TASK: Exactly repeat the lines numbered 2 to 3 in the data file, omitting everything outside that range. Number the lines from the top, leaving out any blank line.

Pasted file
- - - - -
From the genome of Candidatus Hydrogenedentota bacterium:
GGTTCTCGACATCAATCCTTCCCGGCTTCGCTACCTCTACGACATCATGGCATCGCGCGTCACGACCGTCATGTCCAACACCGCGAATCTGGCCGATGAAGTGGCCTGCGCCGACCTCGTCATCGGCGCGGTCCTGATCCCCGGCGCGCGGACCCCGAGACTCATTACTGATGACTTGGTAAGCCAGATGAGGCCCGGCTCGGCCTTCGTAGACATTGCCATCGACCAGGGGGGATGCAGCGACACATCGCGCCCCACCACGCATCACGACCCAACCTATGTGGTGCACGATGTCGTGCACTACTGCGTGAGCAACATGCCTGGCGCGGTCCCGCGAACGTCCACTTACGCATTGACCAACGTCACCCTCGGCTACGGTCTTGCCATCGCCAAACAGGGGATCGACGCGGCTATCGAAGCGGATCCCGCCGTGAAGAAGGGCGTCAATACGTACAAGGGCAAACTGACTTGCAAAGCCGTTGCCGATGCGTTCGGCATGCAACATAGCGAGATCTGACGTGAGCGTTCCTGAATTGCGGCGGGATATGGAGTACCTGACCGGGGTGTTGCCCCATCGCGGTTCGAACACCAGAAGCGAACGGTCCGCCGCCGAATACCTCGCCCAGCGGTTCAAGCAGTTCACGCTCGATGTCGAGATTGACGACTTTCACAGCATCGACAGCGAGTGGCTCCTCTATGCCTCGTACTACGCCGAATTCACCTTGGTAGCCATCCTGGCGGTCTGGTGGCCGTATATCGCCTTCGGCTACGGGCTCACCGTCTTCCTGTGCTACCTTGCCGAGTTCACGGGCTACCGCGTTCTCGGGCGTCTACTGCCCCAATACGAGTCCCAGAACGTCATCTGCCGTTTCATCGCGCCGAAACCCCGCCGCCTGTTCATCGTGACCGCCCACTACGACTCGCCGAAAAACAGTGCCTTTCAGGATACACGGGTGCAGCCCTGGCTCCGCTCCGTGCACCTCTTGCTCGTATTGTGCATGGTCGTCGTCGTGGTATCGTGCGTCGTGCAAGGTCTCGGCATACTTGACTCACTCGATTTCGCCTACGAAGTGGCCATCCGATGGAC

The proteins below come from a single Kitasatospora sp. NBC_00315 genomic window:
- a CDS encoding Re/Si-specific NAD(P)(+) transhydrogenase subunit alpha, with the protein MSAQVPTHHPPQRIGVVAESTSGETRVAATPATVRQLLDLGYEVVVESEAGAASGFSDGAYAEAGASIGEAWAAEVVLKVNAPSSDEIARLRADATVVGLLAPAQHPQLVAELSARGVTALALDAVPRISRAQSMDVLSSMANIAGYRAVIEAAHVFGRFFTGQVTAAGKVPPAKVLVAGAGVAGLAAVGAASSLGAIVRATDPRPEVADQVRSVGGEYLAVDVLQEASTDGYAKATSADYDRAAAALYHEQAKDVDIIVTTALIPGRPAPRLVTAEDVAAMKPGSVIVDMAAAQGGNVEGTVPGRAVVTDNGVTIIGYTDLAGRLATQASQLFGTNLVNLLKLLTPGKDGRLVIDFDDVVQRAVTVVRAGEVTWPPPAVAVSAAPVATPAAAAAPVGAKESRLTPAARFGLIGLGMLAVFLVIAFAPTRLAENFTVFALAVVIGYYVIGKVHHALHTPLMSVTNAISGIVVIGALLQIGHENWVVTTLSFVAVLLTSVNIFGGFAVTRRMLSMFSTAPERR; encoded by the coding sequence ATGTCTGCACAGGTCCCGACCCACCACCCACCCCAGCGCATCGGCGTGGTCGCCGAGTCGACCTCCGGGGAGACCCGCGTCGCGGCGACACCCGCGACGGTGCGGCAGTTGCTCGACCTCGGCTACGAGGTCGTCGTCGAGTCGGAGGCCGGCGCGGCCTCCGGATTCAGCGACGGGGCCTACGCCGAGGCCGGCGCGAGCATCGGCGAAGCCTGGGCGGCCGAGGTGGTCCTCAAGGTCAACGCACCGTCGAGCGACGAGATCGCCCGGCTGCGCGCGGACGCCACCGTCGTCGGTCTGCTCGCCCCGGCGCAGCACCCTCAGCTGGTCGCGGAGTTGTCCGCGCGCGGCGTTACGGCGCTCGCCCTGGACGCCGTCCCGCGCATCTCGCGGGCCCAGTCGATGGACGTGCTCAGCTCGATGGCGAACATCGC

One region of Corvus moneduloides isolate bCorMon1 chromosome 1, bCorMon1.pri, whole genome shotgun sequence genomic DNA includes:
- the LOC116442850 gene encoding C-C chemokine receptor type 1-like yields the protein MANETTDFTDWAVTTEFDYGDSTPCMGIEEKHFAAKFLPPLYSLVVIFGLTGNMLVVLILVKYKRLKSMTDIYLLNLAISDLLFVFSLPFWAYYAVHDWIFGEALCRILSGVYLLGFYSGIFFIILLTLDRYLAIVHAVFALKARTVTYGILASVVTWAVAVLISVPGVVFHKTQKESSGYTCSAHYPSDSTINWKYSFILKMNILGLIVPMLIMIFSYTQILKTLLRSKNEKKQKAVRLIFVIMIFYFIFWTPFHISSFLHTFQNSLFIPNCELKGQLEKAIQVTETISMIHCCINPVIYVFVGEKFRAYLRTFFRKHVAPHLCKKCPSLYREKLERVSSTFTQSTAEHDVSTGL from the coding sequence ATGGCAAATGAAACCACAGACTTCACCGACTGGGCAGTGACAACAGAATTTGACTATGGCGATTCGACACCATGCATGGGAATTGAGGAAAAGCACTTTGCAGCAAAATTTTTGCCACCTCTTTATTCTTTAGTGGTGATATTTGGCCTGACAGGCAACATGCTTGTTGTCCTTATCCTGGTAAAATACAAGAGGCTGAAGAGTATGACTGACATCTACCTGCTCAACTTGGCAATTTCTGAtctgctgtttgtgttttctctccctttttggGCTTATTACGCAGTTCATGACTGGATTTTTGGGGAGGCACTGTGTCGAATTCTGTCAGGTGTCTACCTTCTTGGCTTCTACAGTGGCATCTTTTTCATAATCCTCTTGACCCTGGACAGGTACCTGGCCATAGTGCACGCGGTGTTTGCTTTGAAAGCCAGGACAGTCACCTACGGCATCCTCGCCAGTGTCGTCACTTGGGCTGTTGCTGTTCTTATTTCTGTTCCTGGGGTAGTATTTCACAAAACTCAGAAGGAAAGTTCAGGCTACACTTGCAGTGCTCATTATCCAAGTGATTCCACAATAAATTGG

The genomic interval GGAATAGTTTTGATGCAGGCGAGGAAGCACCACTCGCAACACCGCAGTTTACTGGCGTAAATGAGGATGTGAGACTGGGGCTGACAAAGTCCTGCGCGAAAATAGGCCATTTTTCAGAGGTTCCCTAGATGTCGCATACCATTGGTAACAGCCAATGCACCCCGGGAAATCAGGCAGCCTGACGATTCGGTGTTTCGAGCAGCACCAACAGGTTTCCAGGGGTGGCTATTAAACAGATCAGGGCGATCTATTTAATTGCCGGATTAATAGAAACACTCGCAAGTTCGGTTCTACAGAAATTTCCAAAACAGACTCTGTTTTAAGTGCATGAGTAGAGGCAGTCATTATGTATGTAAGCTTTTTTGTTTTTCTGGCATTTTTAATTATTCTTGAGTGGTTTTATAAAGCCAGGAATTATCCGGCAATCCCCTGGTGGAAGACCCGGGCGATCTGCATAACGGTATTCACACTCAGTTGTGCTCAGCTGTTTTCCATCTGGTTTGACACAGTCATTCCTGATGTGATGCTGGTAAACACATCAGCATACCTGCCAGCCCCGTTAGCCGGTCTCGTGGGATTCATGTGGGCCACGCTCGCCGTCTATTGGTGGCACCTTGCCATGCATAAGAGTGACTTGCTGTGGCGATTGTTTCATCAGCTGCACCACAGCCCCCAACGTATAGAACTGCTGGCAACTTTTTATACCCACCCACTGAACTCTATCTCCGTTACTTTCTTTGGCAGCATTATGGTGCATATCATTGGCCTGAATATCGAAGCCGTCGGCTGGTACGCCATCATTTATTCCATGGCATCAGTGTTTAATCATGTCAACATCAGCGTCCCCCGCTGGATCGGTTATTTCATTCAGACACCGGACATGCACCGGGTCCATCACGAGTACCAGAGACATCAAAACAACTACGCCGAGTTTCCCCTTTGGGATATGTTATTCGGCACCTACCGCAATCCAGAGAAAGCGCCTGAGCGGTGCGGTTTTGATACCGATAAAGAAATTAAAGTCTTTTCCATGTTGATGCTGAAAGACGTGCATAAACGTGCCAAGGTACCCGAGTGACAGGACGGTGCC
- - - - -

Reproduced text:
GGTTCTCGACATCAATCCTTCCCGGCTTCGCTACCTCTACGACATCATGGCATCGCGCGTCACGACCGTCATGTCCAACACCGCGAATCTGGCCGATGAAGTGGCCTGCGCCGACCTCGTCATCGGCGCGGTCCTGATCCCCGGCGCGCGGACCCCGAGACTCATTACTGATGACTTGGTAAGCCAGATGAGGCCCGGCTCGGCCTTCGTAGACATTGCCATCGACCAGGGGGGATGCAGCGACACATCGCGCCCCACCACGCATCACGACCCAACCTATGTGGTGCACGATGTCGTGCACTACTGCGTGAGCAACATGCCTGGCGCGGTCCCGCGAACGTCCACTTACGCATTGACCAACGTCACCCTCGGCTACGGTCTTGCCATCGCCAAACAGGGGATCGACGCGGCTATCGAAGCGGATCCCGCCGTGAAGAAGGGCGTCAATACGTACAAGGGCAAACTGACTTGCAAAGCCGTTGCCGATGCGTTCGGCATGCAACATAGCGAGATCTGACGTGAGCGTTCCTGAATTGCGGCGGGATATGGAGTACCTGACCGGGGTGTTGCCCCATCGCGGTTCGAACACCAGAAGCGAACGGTCCGCCGCCGAATACCTCGCCCAGCGGTTCAAGCAGTTCACGCTCGATGTCGAGATTGACGACTTTCACAGCATCGACAGCGAGTGGCTCCTCTATGCCTCGTACTACGCCGAATTCACCTTGGTAGCCATCCTGGCGGTCTGGTGGCCGTATATCGCCTTCGGCTACGGGCTCACCGTCTTCCTGTGCTACCTTGCCGAGTTCACGGGCTACCGCGTTCTCGGGCGTCTACTGCCCCAATACGAGTCCCAGAACGTCATCTGCCGTTTCATCGCGCCGAAACCCCGCCGCCTGTTCATCGTGACCGCCCACTACGACTCGCCGAAAAACAGTGCCTTTCAGGATACACGGGTGCAGCCCTGGCTCCGCTCCGTGCACCTCTTGCTCGTATTGTGCATGGTCGTCGTCGTGGTATCGTGCGTCGTGCAAGGTCTCGGCATACTTGACTCACTCGATTTCGCCTACGAAGTGGCCATCCGATGGAC

The proteins below come from a single Kitasatospora sp. NBC_00315 genomic window: